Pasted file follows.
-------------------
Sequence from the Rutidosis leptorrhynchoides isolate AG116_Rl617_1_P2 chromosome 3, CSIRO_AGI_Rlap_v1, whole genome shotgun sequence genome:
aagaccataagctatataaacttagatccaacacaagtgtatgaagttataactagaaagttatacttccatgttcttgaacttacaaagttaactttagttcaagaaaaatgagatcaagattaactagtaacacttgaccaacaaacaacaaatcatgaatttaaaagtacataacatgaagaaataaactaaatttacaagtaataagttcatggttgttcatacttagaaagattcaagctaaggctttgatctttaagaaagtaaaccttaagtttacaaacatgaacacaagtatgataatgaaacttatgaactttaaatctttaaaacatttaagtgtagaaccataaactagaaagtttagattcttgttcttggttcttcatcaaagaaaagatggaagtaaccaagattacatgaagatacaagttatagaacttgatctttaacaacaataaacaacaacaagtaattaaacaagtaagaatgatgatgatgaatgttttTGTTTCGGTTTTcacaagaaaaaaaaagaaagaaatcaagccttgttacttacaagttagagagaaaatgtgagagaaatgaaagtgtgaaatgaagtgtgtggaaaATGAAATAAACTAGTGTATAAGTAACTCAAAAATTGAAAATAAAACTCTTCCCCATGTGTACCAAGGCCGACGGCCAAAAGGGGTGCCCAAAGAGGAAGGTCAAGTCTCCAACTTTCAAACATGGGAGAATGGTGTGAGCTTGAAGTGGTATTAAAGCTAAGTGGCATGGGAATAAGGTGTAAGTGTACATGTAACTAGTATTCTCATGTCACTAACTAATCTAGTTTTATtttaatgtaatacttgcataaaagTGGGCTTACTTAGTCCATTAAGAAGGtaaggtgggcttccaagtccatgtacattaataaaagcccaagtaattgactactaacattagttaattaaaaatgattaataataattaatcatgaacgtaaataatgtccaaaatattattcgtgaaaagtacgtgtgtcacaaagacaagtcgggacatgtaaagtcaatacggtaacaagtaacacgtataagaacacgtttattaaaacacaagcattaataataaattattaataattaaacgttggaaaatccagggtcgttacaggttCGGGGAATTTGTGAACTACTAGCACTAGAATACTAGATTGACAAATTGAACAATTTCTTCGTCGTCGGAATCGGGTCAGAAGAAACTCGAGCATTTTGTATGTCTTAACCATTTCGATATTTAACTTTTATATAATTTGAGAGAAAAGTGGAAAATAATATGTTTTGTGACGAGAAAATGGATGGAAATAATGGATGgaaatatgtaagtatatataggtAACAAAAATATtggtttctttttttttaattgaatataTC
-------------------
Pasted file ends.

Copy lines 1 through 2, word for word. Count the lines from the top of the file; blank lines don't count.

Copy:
Sequence from the Rutidosis leptorrhynchoides isolate AG116_Rl617_1_P2 chromosome 3, CSIRO_AGI_Rlap_v1, whole genome shotgun sequence genome:
aagaccataagctatataaacttagatccaacacaagtgtatgaagttataactagaaagttatacttccatgttcttgaacttacaaagttaactttagttcaagaaaaatgagatcaagattaactagtaacacttgaccaacaaacaacaaatcatgaatttaaaagtacataacatgaagaaataaactaaatttacaagtaataagttcatggttgttcatacttagaaagattcaagctaaggctttgatctttaagaaagtaaaccttaagtttacaaacatgaacacaagtatgataatgaaacttatgaactttaaatctttaaaacatttaagtgtagaaccataaactagaaagtttagattcttgttcttggttcttcatcaaagaaaagatggaagtaaccaagattacatgaagatacaagttatagaacttgatctttaacaacaataaacaacaacaagtaattaaacaagtaagaatgatgatgatgaatgttttTGTTTCGGTTTTcacaagaaaaaaaaagaaagaaatcaagccttgttacttacaagttagagagaaaatgtgagagaaatgaaagtgtgaaatgaagtgtgtggaaaATGAAATAAACTAGTGTATAAGTAACTCAAAAATTGAAAATAAAACTCTTCCCCATGTGTACCAAGGCCGACGGCCAAAAGGGGTGCCCAAAGAGGAAGGTCAAGTCTCCAACTTTCAAACATGGGAGAATGGTGTGAGCTTGAAGTGGTATTAAAGCTAAGTGGCATGGGAATAAGGTGTAAGTGTACATGTAACTAGTATTCTCATGTCACTAACTAATCTAGTTTTATtttaatgtaatacttgcataaaagTGGGCTTACTTAGTCCATTAAGAAGGtaaggtgggcttccaagtccatgtacattaataaaagcccaagtaattgactactaacattagttaattaaaaatgattaataataattaatcatgaacgtaaataatgtccaaaatattattcgtgaaaagtacgtgtgtcacaaagacaagtcgggacatgtaaagtcaatacggtaacaagtaacacgtataagaacacgtttattaaaacacaagcattaataataaattattaataattaaacgttggaaaatccagggtcgttacaggttCGGGGAATTTGTGAACTACTAGCACTAGAATACTAGATTGACAAATTGAACAATTTCTTCGTCGTCGGAATCGGGTCAGAAGAAACTCGAGCATTTTGTATGTCTTAACCATTTCGATATTTAACTTTTATATAATTTGAGAGAAAAGTGGAAAATAATATGTTTTGTGACGAGAAAATGGATGGAAATAATGGATGgaaatatgtaagtatatataggtAACAAAAATATtggtttctttttttttaattgaatataTC